Richmond Birdwing Butterfly
South East Queensland’s rainforests are home to some remarkable Australian species that share distinct characteristics with the island of New Guinea to our north. Indeed, once joined across what is now the Torres Strait, this shared land-mass gave free rein for the colonisation of both sides by similar rainforest creatures, including the breath-taking birdwing butterflies. Following the flooding of the Torres Strait, Australia’s birdwings, cut off from the rest, diversified into 3 high-flying, dazzlingly beautiful species with 1 unique to our region. Despite such a colourful history though, recent times have been tough for this butterfly, as here their caterpillar’s foodplants and moist rainforest habitat have declined. How can we help these fascinating insects?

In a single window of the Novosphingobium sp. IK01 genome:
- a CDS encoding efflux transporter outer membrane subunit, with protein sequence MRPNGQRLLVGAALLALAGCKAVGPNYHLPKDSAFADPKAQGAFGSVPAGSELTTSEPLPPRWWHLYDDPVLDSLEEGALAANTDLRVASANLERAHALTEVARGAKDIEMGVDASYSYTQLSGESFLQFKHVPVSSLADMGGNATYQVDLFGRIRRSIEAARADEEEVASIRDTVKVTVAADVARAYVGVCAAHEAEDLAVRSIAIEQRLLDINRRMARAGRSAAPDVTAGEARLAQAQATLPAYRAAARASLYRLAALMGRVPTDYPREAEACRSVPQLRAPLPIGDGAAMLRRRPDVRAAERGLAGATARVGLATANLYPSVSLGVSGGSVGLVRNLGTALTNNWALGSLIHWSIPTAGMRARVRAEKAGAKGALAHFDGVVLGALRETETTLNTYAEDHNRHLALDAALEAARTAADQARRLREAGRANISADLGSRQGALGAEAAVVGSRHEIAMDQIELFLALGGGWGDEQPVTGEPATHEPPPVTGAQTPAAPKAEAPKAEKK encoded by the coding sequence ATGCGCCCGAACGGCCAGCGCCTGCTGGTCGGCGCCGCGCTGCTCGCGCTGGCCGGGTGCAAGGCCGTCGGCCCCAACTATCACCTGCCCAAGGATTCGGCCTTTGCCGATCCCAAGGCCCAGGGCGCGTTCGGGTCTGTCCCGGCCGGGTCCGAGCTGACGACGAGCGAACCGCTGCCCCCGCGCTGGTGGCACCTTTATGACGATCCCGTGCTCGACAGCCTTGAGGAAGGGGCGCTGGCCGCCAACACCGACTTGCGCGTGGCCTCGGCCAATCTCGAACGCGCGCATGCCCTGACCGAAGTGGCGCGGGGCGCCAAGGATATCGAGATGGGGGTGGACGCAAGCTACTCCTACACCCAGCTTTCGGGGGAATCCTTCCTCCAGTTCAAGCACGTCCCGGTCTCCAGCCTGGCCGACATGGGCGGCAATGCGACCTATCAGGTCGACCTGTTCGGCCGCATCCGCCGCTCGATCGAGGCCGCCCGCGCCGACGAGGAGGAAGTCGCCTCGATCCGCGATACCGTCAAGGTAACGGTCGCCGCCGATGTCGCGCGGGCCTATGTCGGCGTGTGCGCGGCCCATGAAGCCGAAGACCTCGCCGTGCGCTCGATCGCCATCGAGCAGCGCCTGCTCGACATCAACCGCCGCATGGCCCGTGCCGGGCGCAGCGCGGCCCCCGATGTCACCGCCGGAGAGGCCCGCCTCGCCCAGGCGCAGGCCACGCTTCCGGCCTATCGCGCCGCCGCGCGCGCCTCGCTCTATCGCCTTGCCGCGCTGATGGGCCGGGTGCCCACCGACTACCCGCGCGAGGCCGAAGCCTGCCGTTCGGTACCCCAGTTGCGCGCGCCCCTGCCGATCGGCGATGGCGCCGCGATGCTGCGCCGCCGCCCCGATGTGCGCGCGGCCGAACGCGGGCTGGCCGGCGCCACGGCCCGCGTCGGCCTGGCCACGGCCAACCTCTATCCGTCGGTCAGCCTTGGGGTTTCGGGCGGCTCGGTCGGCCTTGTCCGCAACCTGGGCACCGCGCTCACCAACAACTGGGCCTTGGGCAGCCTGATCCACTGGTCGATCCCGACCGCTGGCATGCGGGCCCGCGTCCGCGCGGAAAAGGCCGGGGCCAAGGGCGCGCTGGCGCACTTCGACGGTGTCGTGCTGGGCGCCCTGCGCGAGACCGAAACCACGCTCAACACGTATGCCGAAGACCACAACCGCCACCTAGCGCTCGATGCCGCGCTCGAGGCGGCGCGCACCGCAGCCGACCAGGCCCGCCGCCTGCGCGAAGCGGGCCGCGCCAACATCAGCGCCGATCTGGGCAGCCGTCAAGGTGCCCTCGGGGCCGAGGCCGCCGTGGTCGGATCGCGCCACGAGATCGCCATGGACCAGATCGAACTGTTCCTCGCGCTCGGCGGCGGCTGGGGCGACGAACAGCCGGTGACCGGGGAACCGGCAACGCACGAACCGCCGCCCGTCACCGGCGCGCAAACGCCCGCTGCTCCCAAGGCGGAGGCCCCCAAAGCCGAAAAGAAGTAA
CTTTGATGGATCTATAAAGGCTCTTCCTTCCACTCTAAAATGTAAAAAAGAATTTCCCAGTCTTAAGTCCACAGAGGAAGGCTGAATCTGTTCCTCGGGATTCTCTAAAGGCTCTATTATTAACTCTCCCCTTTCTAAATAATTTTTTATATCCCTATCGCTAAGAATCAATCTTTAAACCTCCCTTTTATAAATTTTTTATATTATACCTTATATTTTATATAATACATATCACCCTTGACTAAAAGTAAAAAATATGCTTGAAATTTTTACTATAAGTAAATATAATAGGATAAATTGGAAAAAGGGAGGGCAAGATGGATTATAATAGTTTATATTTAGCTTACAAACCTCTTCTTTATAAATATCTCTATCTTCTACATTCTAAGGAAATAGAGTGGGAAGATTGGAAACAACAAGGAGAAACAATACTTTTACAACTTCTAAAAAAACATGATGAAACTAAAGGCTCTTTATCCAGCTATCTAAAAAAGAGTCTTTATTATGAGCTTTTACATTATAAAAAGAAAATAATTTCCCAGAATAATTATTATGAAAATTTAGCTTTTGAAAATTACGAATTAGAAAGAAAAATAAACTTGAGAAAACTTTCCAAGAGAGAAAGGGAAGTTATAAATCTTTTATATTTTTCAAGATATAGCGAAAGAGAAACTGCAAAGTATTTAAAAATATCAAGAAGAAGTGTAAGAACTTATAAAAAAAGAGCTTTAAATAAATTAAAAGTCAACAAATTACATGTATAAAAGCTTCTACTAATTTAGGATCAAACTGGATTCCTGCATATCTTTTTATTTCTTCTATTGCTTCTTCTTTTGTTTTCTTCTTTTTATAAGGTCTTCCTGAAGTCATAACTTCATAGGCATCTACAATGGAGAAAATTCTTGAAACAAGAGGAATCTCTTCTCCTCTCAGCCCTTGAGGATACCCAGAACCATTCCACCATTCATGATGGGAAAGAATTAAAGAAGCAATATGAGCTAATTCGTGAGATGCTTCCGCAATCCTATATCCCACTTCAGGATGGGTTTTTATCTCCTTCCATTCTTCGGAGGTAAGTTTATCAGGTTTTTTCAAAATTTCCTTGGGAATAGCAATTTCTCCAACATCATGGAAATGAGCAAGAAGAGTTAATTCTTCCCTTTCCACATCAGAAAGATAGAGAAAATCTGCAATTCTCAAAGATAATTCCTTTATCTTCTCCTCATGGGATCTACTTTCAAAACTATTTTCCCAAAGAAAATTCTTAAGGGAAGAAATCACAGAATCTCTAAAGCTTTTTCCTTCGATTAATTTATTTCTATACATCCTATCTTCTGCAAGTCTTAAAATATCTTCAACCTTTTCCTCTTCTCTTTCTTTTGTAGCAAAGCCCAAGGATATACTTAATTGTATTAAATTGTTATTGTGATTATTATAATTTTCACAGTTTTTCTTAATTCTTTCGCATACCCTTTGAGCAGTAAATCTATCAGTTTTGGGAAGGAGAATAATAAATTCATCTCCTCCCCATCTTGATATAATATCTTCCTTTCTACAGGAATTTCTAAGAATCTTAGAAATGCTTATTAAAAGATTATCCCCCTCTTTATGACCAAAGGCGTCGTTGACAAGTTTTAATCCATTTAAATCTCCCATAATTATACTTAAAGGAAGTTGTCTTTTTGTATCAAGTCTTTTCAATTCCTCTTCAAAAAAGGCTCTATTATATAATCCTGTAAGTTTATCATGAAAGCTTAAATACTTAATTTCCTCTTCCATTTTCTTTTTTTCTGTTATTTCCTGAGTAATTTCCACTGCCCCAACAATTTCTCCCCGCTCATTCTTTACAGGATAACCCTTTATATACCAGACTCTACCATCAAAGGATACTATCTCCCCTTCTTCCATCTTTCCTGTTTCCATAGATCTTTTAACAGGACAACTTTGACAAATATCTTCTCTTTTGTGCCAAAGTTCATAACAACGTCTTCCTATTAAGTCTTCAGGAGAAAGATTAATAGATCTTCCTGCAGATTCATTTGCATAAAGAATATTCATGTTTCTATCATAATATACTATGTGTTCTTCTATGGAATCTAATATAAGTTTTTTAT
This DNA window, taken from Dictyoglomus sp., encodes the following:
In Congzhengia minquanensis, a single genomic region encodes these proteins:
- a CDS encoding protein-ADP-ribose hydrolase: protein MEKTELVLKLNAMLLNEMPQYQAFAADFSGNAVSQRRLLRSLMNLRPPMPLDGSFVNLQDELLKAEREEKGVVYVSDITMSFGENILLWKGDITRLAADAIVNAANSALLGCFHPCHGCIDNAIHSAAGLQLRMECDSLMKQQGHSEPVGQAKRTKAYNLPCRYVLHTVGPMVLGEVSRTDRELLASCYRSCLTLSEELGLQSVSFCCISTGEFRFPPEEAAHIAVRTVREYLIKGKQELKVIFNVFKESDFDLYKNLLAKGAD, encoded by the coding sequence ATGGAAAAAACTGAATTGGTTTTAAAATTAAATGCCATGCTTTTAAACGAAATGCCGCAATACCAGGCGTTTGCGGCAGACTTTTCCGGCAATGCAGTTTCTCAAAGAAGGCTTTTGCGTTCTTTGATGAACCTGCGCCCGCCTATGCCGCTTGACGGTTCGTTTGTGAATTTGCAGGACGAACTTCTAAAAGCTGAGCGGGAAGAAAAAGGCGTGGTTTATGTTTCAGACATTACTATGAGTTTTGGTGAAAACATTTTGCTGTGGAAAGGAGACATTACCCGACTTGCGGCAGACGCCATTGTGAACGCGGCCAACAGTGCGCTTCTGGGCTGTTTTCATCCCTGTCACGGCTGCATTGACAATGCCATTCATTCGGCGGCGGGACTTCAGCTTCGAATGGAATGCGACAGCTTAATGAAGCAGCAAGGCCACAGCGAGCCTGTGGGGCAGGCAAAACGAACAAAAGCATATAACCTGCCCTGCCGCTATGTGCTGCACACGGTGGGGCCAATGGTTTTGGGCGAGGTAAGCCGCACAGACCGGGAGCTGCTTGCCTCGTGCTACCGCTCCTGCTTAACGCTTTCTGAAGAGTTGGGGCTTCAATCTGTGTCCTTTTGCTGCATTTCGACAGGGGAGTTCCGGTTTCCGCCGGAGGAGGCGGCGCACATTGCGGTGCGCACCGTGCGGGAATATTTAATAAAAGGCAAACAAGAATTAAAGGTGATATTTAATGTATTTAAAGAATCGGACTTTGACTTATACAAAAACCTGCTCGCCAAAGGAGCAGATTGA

This is the story of the Richmond Birdwing.
With a wingspan of up to 16cm, the Richmond Birdwing is South East Queensland’s largest butterfly!
In this Christmas special episode of Back from the Brink, we delve into the life-cycle and conservation challenges facing this remarkable insect and look at how we can work together as a community to help save it from extinction.
Want to check out real-life birdwings in the wild? Well, you can! Take a visit to the Tamborine Rainforest Skywalk between October and December and you may be lucky enough to witness these high-flyers for yourself!
Big thanks go to Seqwater, Birdwings Forest School, Ngarangwal Gold Coast Aboriginal Association Inc., Richmond Birdwing Conservation Network and Tamborine Skywalk for your support with this production and all the other great work you do!
Find out more on our resource page!